Ritcha Mehra-Chaudhary loves a challenge.
Mehra-Chaudhary has tackled a variety of challenges and switched her fields of study a handful of times throughout her career. She recently joined the University of Missouri College of Agriculture, Food and Natural Resources as an assistant teaching professor of Biochemistry.
She joins CAFNR from The Molecular Interactions Core in the Mizzou Office of Research. She served in a senior research specialist role, providing service and training on protein structure determination.
“I’ve definitely done a little bit of everything,” Mehra-Chaudhary said. “My husband is a physician, so as he worked toward that goal, we moved quite a bit. I always tried to find something related to my field of study, but that wasn’t always possible. Oftentimes I would find something similar or something that looked interesting.”
Mehra-Chaudhary’s first semester (Fall 2018) as an assistant teaching professor was a senior lab with just a few students. She’s in the middle of her second semester (Spring 2019), where she is teaching more than 70 freshmen students.
“It’s definitely been different,” she said. “It’s been really exciting, too. When my main focus was on research, each step of the way was a process. With teaching, there is some instant gratification when you see a student pick up a concept.
“I’ve always had good interactions with students and post-doctoral fellows, so this is a great opportunity.”
Mehra-Chaudhary earned her bachelor’s degree in botany from Delhi University in Delhi, India. She earned her master’s degree and Ph.D. in plant physiology from the Indian Agricultural Research Institute in New Delhi, India.
“I have always loved plants,” Mehra-Chaudhary said. “I have a unique and exotic plant collection at home – and they have traveled with me as we’ve moved me. It’s definitely a passion of mine.
“I was really interested in growing plants while I was beginning my bachelor’s degree. I soon realized that a degree in botany doesn’t really help you in terms of growing plants. Even after getting two degrees in plant physiology, I knew the mechanisms that make plants grow but it didn’t help me grow said plants.”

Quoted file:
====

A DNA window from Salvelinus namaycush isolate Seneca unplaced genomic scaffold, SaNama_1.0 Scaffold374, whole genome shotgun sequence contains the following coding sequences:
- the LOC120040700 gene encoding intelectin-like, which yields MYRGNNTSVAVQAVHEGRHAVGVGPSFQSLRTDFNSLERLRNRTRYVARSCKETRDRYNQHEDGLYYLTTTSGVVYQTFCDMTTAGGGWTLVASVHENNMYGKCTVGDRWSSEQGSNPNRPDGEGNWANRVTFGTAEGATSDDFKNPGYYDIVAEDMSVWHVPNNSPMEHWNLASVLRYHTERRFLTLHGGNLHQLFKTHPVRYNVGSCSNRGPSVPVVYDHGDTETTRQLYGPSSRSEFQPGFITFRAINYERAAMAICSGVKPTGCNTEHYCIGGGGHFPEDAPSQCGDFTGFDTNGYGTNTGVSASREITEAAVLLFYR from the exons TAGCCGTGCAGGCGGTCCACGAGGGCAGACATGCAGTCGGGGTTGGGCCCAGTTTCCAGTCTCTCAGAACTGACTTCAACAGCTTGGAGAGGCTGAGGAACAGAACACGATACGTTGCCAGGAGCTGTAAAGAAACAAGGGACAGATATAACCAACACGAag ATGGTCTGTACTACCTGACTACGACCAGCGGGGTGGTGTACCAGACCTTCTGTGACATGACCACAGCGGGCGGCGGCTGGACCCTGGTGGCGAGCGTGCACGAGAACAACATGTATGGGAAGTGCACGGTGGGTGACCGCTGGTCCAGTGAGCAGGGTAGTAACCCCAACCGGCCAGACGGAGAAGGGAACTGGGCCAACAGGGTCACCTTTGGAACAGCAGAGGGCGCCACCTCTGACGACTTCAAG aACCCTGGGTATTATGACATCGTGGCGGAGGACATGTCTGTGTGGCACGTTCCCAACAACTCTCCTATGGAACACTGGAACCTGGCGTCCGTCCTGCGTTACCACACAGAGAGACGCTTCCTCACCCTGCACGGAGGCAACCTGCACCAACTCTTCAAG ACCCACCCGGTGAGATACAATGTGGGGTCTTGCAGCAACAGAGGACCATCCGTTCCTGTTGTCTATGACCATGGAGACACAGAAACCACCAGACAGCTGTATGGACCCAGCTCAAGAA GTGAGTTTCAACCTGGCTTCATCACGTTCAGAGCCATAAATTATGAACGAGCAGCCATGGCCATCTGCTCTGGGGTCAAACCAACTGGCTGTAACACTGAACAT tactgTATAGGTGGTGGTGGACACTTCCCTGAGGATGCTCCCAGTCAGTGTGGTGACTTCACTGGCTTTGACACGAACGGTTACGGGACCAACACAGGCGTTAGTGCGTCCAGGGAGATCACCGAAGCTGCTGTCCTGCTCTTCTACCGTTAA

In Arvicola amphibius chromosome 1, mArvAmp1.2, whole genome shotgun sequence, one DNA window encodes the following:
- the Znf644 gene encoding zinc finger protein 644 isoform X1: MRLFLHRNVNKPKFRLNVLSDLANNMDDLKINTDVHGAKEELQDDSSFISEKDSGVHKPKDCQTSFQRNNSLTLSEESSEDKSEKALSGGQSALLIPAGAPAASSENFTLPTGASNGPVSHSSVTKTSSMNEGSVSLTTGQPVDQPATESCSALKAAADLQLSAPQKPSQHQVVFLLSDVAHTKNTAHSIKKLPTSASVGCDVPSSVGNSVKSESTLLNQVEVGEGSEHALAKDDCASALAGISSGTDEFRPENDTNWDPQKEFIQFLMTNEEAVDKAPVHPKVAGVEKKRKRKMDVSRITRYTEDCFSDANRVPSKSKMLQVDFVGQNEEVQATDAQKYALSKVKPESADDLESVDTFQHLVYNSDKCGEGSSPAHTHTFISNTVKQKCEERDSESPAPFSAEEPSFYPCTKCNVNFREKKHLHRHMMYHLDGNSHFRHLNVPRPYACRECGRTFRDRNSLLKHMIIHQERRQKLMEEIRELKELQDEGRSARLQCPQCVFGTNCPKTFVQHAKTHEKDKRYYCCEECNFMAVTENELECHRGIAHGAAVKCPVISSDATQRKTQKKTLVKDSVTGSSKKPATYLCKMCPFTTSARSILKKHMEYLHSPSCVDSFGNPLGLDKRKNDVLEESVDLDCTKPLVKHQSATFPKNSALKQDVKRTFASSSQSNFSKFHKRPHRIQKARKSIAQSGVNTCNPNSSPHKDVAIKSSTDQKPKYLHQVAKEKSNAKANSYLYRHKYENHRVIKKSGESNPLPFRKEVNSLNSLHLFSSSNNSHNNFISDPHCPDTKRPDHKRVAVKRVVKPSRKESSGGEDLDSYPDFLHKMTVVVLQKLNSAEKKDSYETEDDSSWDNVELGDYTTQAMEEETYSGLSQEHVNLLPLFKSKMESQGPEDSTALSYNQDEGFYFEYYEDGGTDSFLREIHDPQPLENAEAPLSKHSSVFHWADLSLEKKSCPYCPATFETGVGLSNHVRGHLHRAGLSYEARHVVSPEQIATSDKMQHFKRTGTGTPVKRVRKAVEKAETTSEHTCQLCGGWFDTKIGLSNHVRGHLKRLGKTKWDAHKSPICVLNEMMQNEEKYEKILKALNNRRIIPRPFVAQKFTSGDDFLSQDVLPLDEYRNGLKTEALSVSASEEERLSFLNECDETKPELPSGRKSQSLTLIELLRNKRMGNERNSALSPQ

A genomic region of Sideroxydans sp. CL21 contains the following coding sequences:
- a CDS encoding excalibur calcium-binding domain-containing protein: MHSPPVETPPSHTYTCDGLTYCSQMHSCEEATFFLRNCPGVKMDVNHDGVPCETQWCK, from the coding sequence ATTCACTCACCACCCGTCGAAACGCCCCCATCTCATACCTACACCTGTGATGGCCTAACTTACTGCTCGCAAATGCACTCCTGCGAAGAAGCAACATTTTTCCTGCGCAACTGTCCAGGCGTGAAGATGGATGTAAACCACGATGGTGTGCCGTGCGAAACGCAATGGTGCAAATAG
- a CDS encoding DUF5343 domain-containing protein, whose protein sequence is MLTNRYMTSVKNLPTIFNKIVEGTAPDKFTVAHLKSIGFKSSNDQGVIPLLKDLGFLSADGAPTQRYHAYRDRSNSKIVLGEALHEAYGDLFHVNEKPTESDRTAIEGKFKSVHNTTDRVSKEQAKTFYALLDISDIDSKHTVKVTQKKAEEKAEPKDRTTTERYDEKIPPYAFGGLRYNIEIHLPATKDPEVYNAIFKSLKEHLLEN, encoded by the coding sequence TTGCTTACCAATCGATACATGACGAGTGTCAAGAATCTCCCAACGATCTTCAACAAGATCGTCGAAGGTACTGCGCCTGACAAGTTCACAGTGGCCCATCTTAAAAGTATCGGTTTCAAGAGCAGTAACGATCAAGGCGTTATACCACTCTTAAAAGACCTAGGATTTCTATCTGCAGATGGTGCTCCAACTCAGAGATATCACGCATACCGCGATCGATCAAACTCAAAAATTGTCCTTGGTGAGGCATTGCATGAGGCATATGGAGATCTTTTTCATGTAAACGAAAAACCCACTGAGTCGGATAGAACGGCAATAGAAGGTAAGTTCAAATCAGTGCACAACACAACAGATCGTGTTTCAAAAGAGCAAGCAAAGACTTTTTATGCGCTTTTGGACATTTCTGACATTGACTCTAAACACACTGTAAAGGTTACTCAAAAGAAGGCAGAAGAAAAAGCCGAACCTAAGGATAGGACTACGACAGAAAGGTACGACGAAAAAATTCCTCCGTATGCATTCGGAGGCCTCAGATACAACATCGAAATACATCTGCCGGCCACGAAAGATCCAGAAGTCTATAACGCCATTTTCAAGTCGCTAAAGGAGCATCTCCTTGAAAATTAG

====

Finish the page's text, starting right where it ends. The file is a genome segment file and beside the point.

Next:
Mehra-Chaudhary’s master’s work was focused on the effect of global warming on wheat production and crop yields. Her Ph.D. work was related to plant pathways. Mehra-Chaudhary continued her work with plants when she and her husband moved to the United States after she completed her degrees.
“We moved to Knoxville, Tennessee, and I had the opportunity to be a post-doc in Gary Stacey’s lab, before he joined the University of Missouri,” Mehra-Chaudhary said. “I moved from working with field crops to potted plants. We were working with Arabidopsis plants and root transport mutants, and how the plants absorb nutrients through the soil.”
Mehra-Chaudhary’s first work transition came a year after moving to Knoxville. Her family moved to Memphis, and there weren’t any plant science employment options available. Mehra-Chaudhary began to work at a nearby veteran’s hospital, doing research on muscle cell differentiation in mice.
“This was a big transition,” she said. “I had to really switch my mindset. There was definitely a learning curve there. Plant language is different than health science language.”
A new field was becoming more popular while Mehra-Chaudhary was in Memphis – proteomics. Proteomics is the study of proteomes – a set of proteins produced in an organism, system or biological context – and their functions. Mehra-Chaudhary looked at proteomics of muscle cell differentiation.
“Since this was a new field, there were challenges,” she said. “It was exciting, though, because everything was so new.”
Mehra-Chaudhary and her family eventually found their way to Columbia. Once again, Mehra-Chaudhary had a decision to make.
“I really couldn’t find anything in my field when we moved to Columbia,” she said. “I could either stay home or switch fields again. I decided to switch fields.”
Mehra-Chaudhary began training in x-ray crystallography, a technique used for determining the structure of a crystal. She was a post-doctoral fellow in the lab of Lesa Beamer, professor of Biochemistry, from 2006-10. She taught a variety of undergraduate laboratory courses during that time as well.
That opportunity led Mehra-Chaudhary to The Molecular Interactions Core.
“Let’s say you are a researcher and you found this interesting protein,” she said. “The researcher would come to us and we would help design constructs, purify the protein or crystallize it. We help give you a structure for the protein.”
Mehra-Chaudhary said she has enjoyed the challenge thus far. To go along with her teaching, she also serves as the faculty advisor for the Vedic Society at MU, an organization that emphasizes the need to care for the spiritual basis of life with stress on value education for a sustained well-being, personal and social, in the spirit of acceptance and harmony.
“I wanted to tackle a new challenge,” Mehra-Chaudhary said. “This has been the perfect one to tackle.”